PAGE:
1. To successfully complete and pass an ethics course for healthcare professionals within two years. If he fails to complete this within the specified time period, his registration will be suspended for a period of 60 days;

    2. To appear before the Inquiry Committee for a verbal reprimand;
       
    3. To have a letter of reprimand placed permanently on the College register;
       
    4. To not be a pharmacy manager and/or a preceptor for pharmacy students for a period of 180 days from August 23, 2020 to February 19, 2021;

    5. To pay a $1000.00 fine;

    6. To successfully pass the College’s Jurisprudence Exam; and

    7. To successfully complete and pass the “BC Community Pharmacy Manager Training Program” offered by the British Columbia Pharmacy Association.

  8. Rationale:

    The Registrant’s actions were considered serious contraventions of legislation involving pharmacy practice standards and the appropriate access, use and protection of personal health information and PharmaNet records. His misconduct placed himself and others at risk of harm. The Registrant also contravened standards of the Code of Ethics involving protecting and promoting the well-being of patients, benefitting society, committing to personal and professional integrity, participating in ethical business practices, and conflicts of interest.

    In determining an appropriate disposition for the Registrant, the Inquiry Committee considered the Registrant’s report of feeling pressured by his employer (the pharmacy owner) to commit these actions, and that he personally did not stand to gain financially from what occurred.

    The Inquiry Committee considered the terms of the Consent Agreement necessary to protect the public, as well as send a clear message of deterrence to the profession. Inappropriate access and use of personal health information compromises the public’s trust in the pharmacy profession as a whole. At all times, registrants must uphold legislative requirements and ethical obligations to appropriately access, use and protect personal health information.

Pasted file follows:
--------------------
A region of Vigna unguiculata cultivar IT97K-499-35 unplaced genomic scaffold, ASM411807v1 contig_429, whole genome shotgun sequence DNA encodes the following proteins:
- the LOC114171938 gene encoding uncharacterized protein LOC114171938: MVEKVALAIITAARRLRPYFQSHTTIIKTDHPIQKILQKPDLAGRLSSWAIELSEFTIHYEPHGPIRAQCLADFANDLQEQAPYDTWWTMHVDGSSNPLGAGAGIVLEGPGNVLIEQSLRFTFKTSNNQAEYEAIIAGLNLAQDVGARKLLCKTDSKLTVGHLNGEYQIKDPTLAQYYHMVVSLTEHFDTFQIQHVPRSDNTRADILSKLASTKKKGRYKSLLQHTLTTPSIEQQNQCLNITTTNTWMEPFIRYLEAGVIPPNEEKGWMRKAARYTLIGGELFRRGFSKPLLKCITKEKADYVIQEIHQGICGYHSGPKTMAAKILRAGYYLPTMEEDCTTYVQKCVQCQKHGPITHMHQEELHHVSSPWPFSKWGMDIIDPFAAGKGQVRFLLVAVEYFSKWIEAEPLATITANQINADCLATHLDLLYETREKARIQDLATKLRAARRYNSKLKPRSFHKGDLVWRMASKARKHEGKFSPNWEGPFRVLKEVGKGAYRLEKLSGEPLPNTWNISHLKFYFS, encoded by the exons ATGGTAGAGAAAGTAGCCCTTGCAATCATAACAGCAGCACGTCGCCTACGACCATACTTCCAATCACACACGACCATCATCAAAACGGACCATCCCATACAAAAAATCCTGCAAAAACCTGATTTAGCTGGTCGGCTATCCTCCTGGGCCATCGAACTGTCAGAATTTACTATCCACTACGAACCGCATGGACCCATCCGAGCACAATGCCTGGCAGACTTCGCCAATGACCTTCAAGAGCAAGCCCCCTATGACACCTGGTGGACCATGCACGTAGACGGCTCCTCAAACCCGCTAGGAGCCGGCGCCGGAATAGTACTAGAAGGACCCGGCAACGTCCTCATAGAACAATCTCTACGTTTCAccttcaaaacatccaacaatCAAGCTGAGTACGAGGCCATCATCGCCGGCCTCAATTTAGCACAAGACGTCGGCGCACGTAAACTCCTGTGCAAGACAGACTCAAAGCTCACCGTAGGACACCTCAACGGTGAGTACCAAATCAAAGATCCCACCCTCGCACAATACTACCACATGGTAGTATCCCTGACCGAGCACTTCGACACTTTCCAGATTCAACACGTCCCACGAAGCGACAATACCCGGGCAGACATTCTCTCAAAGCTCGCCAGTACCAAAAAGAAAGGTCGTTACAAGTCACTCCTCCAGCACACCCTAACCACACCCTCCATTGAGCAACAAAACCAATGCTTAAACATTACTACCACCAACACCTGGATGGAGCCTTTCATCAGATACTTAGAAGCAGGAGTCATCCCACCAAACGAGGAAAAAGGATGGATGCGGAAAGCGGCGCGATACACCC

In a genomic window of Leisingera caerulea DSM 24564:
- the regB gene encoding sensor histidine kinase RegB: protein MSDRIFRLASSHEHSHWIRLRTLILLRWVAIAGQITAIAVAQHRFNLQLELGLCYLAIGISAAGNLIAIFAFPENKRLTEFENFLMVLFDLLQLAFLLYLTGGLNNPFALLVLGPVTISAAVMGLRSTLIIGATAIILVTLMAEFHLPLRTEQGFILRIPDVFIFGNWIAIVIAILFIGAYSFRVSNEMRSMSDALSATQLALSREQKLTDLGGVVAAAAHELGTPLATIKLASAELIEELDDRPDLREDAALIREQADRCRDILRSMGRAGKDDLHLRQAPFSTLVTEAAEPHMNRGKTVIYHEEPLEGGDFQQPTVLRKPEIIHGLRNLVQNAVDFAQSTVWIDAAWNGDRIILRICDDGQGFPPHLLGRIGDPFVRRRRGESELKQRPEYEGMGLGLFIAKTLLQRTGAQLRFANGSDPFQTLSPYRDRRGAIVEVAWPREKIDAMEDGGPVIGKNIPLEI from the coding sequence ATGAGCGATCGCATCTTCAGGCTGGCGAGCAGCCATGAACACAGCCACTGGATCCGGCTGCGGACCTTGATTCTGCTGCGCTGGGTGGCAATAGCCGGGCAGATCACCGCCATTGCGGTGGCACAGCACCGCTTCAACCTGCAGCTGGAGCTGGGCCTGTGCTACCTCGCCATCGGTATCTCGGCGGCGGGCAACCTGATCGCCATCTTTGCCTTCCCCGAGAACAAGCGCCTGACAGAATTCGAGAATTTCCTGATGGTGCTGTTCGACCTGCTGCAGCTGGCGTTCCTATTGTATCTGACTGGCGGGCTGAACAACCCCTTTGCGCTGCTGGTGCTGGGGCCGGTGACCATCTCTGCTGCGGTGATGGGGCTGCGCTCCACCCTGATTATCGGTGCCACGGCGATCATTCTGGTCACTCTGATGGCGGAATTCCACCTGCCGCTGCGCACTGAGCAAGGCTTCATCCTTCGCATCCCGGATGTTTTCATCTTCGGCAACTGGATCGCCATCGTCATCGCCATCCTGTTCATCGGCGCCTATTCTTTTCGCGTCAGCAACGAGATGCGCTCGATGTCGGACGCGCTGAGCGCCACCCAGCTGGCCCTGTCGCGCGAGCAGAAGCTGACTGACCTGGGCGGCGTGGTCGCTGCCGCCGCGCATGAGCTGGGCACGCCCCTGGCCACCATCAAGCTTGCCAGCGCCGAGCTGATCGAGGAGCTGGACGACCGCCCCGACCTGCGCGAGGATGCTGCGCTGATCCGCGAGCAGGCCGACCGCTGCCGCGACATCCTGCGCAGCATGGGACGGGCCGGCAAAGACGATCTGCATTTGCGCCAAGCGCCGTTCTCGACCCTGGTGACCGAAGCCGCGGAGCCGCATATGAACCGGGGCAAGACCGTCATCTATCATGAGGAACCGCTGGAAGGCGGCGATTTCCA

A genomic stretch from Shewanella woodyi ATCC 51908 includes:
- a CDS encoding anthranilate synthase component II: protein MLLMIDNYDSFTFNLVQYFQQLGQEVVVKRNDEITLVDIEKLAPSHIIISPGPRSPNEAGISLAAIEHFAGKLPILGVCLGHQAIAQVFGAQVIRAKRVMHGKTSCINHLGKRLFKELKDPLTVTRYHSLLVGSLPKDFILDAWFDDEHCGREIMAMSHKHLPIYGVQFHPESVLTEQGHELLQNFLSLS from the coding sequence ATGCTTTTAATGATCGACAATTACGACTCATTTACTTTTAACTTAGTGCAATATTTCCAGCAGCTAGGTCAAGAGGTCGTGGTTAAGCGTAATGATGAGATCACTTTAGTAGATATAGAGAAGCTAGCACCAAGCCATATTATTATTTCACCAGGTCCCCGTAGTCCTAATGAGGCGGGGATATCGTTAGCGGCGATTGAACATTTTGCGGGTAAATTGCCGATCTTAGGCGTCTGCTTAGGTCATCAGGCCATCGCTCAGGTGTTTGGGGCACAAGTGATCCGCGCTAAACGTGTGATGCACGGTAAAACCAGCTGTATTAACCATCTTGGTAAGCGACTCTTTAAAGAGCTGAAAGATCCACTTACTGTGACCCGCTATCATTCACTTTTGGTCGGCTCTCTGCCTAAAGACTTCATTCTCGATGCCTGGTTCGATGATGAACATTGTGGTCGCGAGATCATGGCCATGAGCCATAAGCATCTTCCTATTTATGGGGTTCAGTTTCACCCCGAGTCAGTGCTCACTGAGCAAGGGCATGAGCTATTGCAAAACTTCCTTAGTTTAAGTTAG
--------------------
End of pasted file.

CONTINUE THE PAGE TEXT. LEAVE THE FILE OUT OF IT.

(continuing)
Nwaogwugwu, Chidi Nweze (Aug 21, 2020)
  1. Nature of Action: The Inquiry Committee of the College of Pharmacists of British Columbia (the “College”) conducted an investigation into the practice of Chidi Nweze Nwaogwugwu (the “Registrant”), pursuant to section 33(4) of the Health Professions Act, R.S.B.C. 1996, c. 183.

    The Inquiry Committee and the Registrant have agreed to resolve all matters arising from the investigation by way of a Consent Agreement under section 36(1) of the Health Professions Act.

  2. Effective date: August 21, 2020

  3. Name of registrant: Chidi Nweze Nwaogwugwu

  4. Location of Practice: North Vancouver, BC

  5. The College’s Investigation:

    Multiple registrants were involved in this matter.

    The College’s investigation found that between January 2012 and June 2018, over 20,000 false transactions were processed on patient PharmaNet records at two pharmacies, where the Registrant had worked as a pharmacist at one of the pharmacies. These transactions were considered false because:

    • Schedule I (prescription) medications associated with these transactions had not been authorized or prescribed by the prescriber associated with each transaction;
    • Medications associated with these transactions, which included Schedule I, Over-The-Counter (“OTC) medications and vitamins, were not actually dispensed to the “patient” in each case;
    • Transactions were processed as one-day supplies or seven-day supplies, for the sole purpose of artificially inflating prescription counts; and
    • Transactions were processed not for the purpose of providing health care and were not processed with each patient’s voluntary consent.
       

    The College’s investigation also found that during the same time period, over 10,000 transactions were processed on patient PharmaNet records for medications that were actually authorized but processed as one-day supplies or seven-day supplies when there was no clinical indication to do so. The medications for these transactions were not actually dispensed to the patient on a daily or weekly basis, making each patient’s PharmaNet records inaccurate and not current. These transactions were processed in this manner for the sole purpose of artificially inflating prescription counts.

    The “patients” whose PharmaNet records were affected were all either current or former employees of the two pharmacies, or family members of former employees of the two pharmacies. Reportedly, the owner of the two pharmacies had directed for transactions to be processed in the above manner in order to artificially inflate prescription counts at both pharmacies.